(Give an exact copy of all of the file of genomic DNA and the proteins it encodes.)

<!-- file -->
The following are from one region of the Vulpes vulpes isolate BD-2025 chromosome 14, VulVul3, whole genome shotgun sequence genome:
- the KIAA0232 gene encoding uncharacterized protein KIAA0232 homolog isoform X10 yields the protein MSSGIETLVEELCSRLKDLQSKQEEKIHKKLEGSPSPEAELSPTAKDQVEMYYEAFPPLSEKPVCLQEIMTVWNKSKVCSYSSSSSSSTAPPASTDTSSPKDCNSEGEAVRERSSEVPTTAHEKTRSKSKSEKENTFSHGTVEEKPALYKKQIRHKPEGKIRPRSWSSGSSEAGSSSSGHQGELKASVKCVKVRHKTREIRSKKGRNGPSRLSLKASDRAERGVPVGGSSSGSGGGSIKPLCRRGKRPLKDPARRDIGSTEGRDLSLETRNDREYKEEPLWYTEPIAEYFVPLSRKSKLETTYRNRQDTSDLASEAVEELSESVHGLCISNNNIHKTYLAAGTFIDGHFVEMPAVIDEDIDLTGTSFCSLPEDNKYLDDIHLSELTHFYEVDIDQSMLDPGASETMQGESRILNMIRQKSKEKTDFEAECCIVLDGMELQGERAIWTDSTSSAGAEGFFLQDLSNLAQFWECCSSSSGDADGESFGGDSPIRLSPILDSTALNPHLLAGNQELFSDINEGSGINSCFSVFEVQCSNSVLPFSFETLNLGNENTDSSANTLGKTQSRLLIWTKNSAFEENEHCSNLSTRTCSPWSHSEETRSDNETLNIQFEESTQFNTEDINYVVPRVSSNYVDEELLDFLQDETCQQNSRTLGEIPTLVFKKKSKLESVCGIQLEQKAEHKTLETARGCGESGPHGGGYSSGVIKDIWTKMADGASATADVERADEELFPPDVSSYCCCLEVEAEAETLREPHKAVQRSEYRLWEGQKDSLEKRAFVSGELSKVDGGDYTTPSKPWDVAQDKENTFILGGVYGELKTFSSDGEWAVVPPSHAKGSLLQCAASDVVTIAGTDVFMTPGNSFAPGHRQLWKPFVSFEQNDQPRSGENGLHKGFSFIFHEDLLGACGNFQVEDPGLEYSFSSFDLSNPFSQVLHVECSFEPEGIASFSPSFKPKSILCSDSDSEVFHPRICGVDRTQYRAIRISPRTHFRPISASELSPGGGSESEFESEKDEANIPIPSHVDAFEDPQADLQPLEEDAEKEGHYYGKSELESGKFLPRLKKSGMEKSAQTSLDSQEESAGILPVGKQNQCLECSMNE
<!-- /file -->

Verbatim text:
The following are from one region of the Vulpes vulpes isolate BD-2025 chromosome 14, VulVul3, whole genome shotgun sequence genome:
- the KIAA0232 gene encoding uncharacterized protein KIAA0232 homolog isoform X10 yields the protein MSSGIETLVEELCSRLKDLQSKQEEKIHKKLEGSPSPEAELSPTAKDQVEMYYEAFPPLSEKPVCLQEIMTVWNKSKVCSYSSSSSSSTAPPASTDTSSPKDCNSEGEAVRERSSEVPTTAHEKTRSKSKSEKENTFSHGTVEEKPALYKKQIRHKPEGKIRPRSWSSGSSEAGSSSSGHQGELKASVKCVKVRHKTREIRSKKGRNGPSRLSLKASDRAERGVPVGGSSSGSGGGSIKPLCRRGKRPLKDPARRDIGSTEGRDLSLETRNDREYKEEPLWYTEPIAEYFVPLSRKSKLETTYRNRQDTSDLASEAVEELSESVHGLCISNNNIHKTYLAAGTFIDGHFVEMPAVIDEDIDLTGTSFCSLPEDNKYLDDIHLSELTHFYEVDIDQSMLDPGASETMQGESRILNMIRQKSKEKTDFEAECCIVLDGMELQGERAIWTDSTSSAGAEGFFLQDLSNLAQFWECCSSSSGDADGESFGGDSPIRLSPILDSTALNPHLLAGNQELFSDINEGSGINSCFSVFEVQCSNSVLPFSFETLNLGNENTDSSANTLGKTQSRLLIWTKNSAFEENEHCSNLSTRTCSPWSHSEETRSDNETLNIQFEESTQFNTEDINYVVPRVSSNYVDEELLDFLQDETCQQNSRTLGEIPTLVFKKKSKLESVCGIQLEQKAEHKTLETARGCGESGPHGGGYSSGVIKDIWTKMADGASATADVERADEELFPPDVSSYCCCLEVEAEAETLREPHKAVQRSEYRLWEGQKDSLEKRAFVSGELSKVDGGDYTTPSKPWDVAQDKENTFILGGVYGELKTFSSDGEWAVVPPSHAKGSLLQCAASDVVTIAGTDVFMTPGNSFAPGHRQLWKPFVSFEQNDQPRSGENGLHKGFSFIFHEDLLGACGNFQVEDPGLEYSFSSFDLSNPFSQVLHVECSFEPEGIASFSPSFKPKSILCSDSDSEVFHPRICGVDRTQYRAIRISPRTHFRPISASELSPGGGSESEFESEKDEANIPIPSHVDAFEDPQADLQPLEEDAEKEGHYYGKSELESGKFLPRLKKSGMEKSAQTSLDSQEESAGILPVGKQNQCLECSMNE